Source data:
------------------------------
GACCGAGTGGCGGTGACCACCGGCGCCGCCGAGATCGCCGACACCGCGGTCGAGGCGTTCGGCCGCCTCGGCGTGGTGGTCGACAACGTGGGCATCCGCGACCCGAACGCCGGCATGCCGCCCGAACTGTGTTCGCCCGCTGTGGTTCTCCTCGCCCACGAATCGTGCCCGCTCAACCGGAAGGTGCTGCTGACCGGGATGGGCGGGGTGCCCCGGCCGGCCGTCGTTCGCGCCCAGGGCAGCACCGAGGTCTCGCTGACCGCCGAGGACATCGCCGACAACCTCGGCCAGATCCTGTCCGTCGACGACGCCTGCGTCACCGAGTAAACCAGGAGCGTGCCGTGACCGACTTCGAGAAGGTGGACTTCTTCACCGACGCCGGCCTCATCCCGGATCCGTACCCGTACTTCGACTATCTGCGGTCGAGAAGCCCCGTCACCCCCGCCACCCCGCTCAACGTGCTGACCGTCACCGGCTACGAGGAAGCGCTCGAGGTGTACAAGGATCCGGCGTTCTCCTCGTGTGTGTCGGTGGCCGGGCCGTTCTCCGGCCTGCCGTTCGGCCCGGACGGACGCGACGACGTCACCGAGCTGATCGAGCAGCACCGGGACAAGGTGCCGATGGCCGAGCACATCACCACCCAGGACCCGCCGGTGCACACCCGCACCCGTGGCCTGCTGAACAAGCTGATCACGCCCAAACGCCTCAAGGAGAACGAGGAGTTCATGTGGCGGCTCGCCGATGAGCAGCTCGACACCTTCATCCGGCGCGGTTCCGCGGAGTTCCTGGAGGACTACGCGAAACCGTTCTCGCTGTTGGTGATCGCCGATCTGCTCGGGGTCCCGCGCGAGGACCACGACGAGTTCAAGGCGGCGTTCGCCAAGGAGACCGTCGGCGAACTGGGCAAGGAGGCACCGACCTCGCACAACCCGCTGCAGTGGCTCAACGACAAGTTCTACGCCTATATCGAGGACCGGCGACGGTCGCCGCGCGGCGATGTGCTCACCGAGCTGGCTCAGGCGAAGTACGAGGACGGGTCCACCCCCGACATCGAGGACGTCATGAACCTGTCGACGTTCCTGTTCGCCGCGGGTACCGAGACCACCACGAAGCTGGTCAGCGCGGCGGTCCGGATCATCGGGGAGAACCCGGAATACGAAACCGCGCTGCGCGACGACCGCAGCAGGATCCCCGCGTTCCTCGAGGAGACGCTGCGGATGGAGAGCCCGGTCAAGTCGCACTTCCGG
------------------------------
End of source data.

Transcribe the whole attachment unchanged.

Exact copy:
GACCGAGTGGCGGTGACCACCGGCGCCGCCGAGATCGCCGACACCGCGGTCGAGGCGTTCGGCCGCCTCGGCGTGGTGGTCGACAACGTGGGCATCCGCGACCCGAACGCCGGCATGCCGCCCGAACTGTGTTCGCCCGCTGTGGTTCTCCTCGCCCACGAATCGTGCCCGCTCAACCGGAAGGTGCTGCTGACCGGGATGGGCGGGGTGCCCCGGCCGGCCGTCGTTCGCGCCCAGGGCAGCACCGAGGTCTCGCTGACCGCCGAGGACATCGCCGACAACCTCGGCCAGATCCTGTCCGTCGACGACGCCTGCGTCACCGAGTAAACCAGGAGCGTGCCGTGACCGACTTCGAGAAGGTGGACTTCTTCACCGACGCCGGCCTCATCCCGGATCCGTACCCGTACTTCGACTATCTGCGGTCGAGAAGCCCCGTCACCCCCGCCACCCCGCTCAACGTGCTGACCGTCACCGGCTACGAGGAAGCGCTCGAGGTGTACAAGGATCCGGCGTTCTCCTCGTGTGTGTCGGTGGCCGGGCCGTTCTCCGGCCTGCCGTTCGGCCCGGACGGACGCGACGACGTCACCGAGCTGATCGAGCAGCACCGGGACAAGGTGCCGATGGCCGAGCACATCACCACCCAGGACCCGCCGGTGCACACCCGCACCCGTGGCCTGCTGAACAAGCTGATCACGCCCAAACGCCTCAAGGAGAACGAGGAGTTCATGTGGCGGCTCGCCGATGAGCAGCTCGACACCTTCATCCGGCGCGGTTCCGCGGAGTTCCTGGAGGACTACGCGAAACCGTTCTCGCTGTTGGTGATCGCCGATCTGCTCGGGGTCCCGCGCGAGGACCACGACGAGTTCAAGGCGGCGTTCGCCAAGGAGACCGTCGGCGAACTGGGCAAGGAGGCACCGACCTCGCACAACCCGCTGCAGTGGCTCAACGACAAGTTCTACGCCTATATCGAGGACCGGCGACGGTCGCCGCGCGGCGATGTGCTCACCGAGCTGGCTCAGGCGAAGTACGAGGACGGGTCCACCCCCGACATCGAGGACGTCATGAACCTGTCGACGTTCCTGTTCGCCGCGGGTACCGAGACCACCACGAAGCTGGTCAGCGCGGCGGTCCGGATCATCGGGGAGAACCCGGAATACGAAACCGCGCTGCGCGACGACCGCAGCAGGATCCCCGCGTTCCTCGAGGAGACGCTGCGGATGGAGAGCCCGGTCAAGTCGCACTTCCGG